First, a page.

WASHINGTON (Reuters) - U.S. Interior Secretary Ryan Zinke will recommend on Aug. 24 whether to eliminate or shrink nearly two dozen national monuments, creating the first major test for a 111-year-old law that gives presidents the power to protect swaths of public land.
Zinke is expected to recommend that at least some of the national monuments under review - which were all created since 1996 - be rescinded or shrunk in size, responding to an order by President Donald Trump, who believes there should be greater opportunity to increase local resource development and economic opportunities.
Any recommendation of reductions could herald a move into unchartered territory.
Under the Antiquities Act, a president can declare certain areas of historic or scientific interest a national monument. However, no president has ever revoked a previous designation.
Previous presidents, including Woodrow Wilson and William Howard Taft did reduce the size of some existing monuments.
But this time, environmental groups are prepared to challenge any changes in court - something that has not happened before.
Trump has argued that previous administrations “abused” their right to designate federally protected monuments under the 1906 Antiquities Act and put millions of acres of land - mainly in western states - off limits to drilling, mining, logging and other activity without adequate input from locals.
Under the Antiquities Act, a president can declare certain areas of historic or scientific interest a national monument.
“WILLING TO GO INTO BATTLE”
Conservation groups, state attorneys general and Native American tribes, including the five tribes which lobbied to create one of the sites under review - Bears Ears National Monument in Utah - have already said they plan to challenge any changes in court.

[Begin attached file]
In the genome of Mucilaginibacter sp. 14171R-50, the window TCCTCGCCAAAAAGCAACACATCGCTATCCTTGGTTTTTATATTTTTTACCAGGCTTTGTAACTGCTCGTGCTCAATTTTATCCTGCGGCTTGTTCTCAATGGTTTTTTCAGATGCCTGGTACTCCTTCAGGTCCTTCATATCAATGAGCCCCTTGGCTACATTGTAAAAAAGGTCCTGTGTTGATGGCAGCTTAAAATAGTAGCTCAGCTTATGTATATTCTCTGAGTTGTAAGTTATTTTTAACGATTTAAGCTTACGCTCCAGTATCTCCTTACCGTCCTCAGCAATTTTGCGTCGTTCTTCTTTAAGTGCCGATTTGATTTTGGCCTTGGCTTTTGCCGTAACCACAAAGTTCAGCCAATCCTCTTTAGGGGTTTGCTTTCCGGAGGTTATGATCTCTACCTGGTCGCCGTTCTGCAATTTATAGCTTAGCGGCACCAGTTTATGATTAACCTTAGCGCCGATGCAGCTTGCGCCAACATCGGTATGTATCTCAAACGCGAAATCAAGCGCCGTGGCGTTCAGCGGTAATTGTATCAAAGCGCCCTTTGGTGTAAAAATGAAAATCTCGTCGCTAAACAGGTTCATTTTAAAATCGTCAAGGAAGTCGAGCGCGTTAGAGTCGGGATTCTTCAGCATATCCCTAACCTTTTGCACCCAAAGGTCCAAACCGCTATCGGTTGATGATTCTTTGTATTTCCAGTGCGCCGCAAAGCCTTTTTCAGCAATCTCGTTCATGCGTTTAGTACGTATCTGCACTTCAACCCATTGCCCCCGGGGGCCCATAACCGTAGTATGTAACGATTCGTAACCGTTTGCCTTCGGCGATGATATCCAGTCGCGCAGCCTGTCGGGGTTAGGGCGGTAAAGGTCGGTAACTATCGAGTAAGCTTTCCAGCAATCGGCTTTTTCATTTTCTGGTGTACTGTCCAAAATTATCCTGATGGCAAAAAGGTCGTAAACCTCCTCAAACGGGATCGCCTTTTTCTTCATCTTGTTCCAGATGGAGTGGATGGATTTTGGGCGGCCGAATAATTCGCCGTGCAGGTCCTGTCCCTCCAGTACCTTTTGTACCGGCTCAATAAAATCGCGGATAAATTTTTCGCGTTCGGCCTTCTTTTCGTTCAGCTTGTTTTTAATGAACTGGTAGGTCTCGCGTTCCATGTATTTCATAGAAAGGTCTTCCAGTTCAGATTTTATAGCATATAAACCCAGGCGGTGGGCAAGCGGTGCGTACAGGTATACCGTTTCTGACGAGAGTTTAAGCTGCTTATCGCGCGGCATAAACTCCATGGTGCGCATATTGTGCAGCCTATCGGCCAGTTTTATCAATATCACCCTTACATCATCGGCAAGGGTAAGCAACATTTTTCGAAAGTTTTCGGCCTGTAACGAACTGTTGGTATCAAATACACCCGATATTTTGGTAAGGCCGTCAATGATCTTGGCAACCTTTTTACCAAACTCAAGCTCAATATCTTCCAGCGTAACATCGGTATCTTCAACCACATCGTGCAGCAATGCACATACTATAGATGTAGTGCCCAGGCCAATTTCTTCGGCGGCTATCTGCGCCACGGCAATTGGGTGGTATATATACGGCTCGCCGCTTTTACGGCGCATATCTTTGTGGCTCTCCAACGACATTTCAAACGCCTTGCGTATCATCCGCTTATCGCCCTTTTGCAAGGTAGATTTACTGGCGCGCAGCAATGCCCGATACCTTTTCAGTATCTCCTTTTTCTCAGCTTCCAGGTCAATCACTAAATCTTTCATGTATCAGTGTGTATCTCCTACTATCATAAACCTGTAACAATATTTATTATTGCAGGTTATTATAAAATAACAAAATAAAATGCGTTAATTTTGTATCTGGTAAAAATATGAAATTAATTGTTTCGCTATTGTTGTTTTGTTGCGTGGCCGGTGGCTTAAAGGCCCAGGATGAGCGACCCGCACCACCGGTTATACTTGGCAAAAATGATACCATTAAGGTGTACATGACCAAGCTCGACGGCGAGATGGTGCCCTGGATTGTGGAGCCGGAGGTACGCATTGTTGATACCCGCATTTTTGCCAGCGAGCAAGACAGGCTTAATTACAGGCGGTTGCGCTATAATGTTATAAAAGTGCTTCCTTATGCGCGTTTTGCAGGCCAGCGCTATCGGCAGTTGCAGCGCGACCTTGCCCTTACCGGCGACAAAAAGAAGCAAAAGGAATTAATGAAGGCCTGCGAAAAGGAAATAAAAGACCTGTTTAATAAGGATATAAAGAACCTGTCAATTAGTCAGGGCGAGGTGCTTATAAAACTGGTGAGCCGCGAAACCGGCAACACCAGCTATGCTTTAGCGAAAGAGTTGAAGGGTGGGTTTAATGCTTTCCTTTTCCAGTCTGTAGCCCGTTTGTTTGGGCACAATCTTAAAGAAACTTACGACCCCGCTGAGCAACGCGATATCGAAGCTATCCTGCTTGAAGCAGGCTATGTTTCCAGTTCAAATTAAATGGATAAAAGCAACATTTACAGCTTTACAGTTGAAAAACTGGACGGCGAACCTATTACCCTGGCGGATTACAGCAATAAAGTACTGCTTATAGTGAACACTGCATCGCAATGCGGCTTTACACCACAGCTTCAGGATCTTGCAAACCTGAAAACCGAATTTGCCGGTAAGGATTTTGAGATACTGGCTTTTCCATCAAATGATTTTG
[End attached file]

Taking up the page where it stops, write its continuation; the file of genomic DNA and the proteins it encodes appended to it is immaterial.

“We told Zinke that all the tribes are willing to go into battle in terms of litigation and we are here to fight for our monument,” said Davis Filfred, a council delegate for the Navajo Nation council.
While Zinke has said so far that six monuments of the 27 on the review list should be left intact, he is expected to recommend downsizing some through presidential decree or Congressional action, which could change how future presidents use the 1906 law.
Zinke has already said he intends to scale down Bears Ears, which covers 1.35 million acres and was created last December by former President Barack Obama, who said it would protect the cultural legacy of Native American tribes and preserve “scenic and historic landscapes.”
Zinke said he believes previous presidents took too many liberties with the Antiquities act.
“Clearly the Antiquities Act was designed to protect the smallest area compatible with protection of the object,” Zinke told Reuters in June in Boston, where he met with stakeholders to discuss the Atlantic coast Northeast Canyons and Seamounts Marine monument.
Zinke said that “Congress needs to step to the plate, too,” to take up legislation that could change some monument sizes and create other designations like national recreation and conservation areas.
Molly Block, a spokeswoman for Utah Republican Representative Rob Bishop, chair of the House of Representatives Natural Resources Committee, said while the House may be able to pass legislation regarding monuments, enactment of a measure would be an uphill battle.
“You can get something through the House, but anything we do will face a tough time in the Senate,” she said.
Meanwhile, public support for monuments has grown in visibility.
Zinke has said Interior has received over 1.2 million public comments on the Regulations.gov website and thousands more via traditional mail. Environmental groups have said more than 2.7 million comments were submitted, mostly in favor of keeping the monuments intact.
“The debate has galvanized a lot of different interests beyond traditional environmental groups, including outdoor retailers and hunters and fishers, who are out there mobilizing during this review,” said Sharon Buccino of the Natural Resources Defense Council.
Outdoor retailer Patagonia aired its first-ever TV ads on Sunday, featuring a direct appeal to Zinke to leave the monuments intact.
The ads will air in Zinke’s home state of Montana, as well as Utah and Nevada, where several monuments are under review.
Reporting by Valerie Volcovici; Editing by Leslie Adler
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